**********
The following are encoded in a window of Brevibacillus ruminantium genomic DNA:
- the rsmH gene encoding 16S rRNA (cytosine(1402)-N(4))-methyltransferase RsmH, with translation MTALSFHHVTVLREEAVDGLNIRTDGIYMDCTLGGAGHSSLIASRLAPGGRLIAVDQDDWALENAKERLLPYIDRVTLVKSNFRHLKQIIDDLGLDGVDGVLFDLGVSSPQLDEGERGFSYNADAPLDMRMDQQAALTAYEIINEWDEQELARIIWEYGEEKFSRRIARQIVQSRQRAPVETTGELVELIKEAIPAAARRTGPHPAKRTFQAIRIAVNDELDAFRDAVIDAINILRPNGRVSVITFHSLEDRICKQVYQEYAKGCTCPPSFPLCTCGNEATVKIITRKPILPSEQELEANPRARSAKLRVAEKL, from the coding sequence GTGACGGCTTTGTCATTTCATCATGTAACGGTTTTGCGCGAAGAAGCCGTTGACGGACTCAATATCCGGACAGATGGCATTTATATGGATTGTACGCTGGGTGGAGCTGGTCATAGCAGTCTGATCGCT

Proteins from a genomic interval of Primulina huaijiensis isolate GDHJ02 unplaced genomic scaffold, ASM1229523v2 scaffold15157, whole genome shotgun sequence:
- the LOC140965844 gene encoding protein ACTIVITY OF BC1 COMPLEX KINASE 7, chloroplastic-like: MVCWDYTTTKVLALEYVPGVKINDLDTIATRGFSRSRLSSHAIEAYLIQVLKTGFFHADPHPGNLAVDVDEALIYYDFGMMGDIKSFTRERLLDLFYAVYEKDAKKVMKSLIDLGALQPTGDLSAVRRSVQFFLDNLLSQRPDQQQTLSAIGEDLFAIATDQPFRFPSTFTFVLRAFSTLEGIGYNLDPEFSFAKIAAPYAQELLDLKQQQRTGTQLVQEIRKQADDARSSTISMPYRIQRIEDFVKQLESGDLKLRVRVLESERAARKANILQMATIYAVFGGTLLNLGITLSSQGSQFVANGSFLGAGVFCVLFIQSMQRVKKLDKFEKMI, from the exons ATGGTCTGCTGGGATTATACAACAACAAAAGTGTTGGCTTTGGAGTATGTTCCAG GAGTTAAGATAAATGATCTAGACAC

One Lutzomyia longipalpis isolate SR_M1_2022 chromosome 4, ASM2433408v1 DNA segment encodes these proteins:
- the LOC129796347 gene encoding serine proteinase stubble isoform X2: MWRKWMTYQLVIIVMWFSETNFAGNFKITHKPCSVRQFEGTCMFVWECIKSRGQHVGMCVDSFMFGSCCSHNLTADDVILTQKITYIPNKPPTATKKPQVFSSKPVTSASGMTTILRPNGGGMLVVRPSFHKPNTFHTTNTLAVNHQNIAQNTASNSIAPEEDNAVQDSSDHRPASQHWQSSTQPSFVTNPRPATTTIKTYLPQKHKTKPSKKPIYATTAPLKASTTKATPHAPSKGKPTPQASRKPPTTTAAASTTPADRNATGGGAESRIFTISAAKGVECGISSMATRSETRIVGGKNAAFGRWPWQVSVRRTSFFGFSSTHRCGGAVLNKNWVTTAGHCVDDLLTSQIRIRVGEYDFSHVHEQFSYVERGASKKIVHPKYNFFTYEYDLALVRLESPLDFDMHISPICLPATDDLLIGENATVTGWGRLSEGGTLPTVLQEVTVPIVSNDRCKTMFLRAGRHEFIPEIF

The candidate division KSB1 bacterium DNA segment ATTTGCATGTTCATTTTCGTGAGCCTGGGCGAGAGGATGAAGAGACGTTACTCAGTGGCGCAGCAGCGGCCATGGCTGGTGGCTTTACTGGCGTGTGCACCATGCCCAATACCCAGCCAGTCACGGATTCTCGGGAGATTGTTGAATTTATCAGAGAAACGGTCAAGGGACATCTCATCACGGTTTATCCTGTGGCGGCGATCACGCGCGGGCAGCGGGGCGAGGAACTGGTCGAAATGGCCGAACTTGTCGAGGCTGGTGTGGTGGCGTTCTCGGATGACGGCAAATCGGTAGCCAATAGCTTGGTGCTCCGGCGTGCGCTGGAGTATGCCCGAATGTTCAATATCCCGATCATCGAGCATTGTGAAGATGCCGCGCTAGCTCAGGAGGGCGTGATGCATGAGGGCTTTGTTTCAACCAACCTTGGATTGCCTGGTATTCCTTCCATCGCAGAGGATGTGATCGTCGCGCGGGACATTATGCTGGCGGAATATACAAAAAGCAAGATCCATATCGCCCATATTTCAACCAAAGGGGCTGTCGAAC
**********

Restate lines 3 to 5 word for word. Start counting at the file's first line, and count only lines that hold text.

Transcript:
Proteins from a genomic interval of Primulina huaijiensis isolate GDHJ02 unplaced genomic scaffold, ASM1229523v2 scaffold15157, whole genome shotgun sequence:
- the LOC140965844 gene encoding protein ACTIVITY OF BC1 COMPLEX KINASE 7, chloroplastic-like: MVCWDYTTTKVLALEYVPGVKINDLDTIATRGFSRSRLSSHAIEAYLIQVLKTGFFHADPHPGNLAVDVDEALIYYDFGMMGDIKSFTRERLLDLFYAVYEKDAKKVMKSLIDLGALQPTGDLSAVRRSVQFFLDNLLSQRPDQQQTLSAIGEDLFAIATDQPFRFPSTFTFVLRAFSTLEGIGYNLDPEFSFAKIAAPYAQELLDLKQQQRTGTQLVQEIRKQADDARSSTISMPYRIQRIEDFVKQLESGDLKLRVRVLESERAARKANILQMATIYAVFGGTLLNLGITLSSQGSQFVANGSFLGAGVFCVLFIQSMQRVKKLDKFEKMI, from the exons ATGGTCTGCTGGGATTATACAACAACAAAAGTGTTGGCTTTGGAGTATGTTCCAG GAGTTAAGATAAATGATCTAGACAC

One Lutzomyia longipalpis isolate SR_M1_2022 chromosome 4, ASM2433408v1 DNA segment encodes these proteins: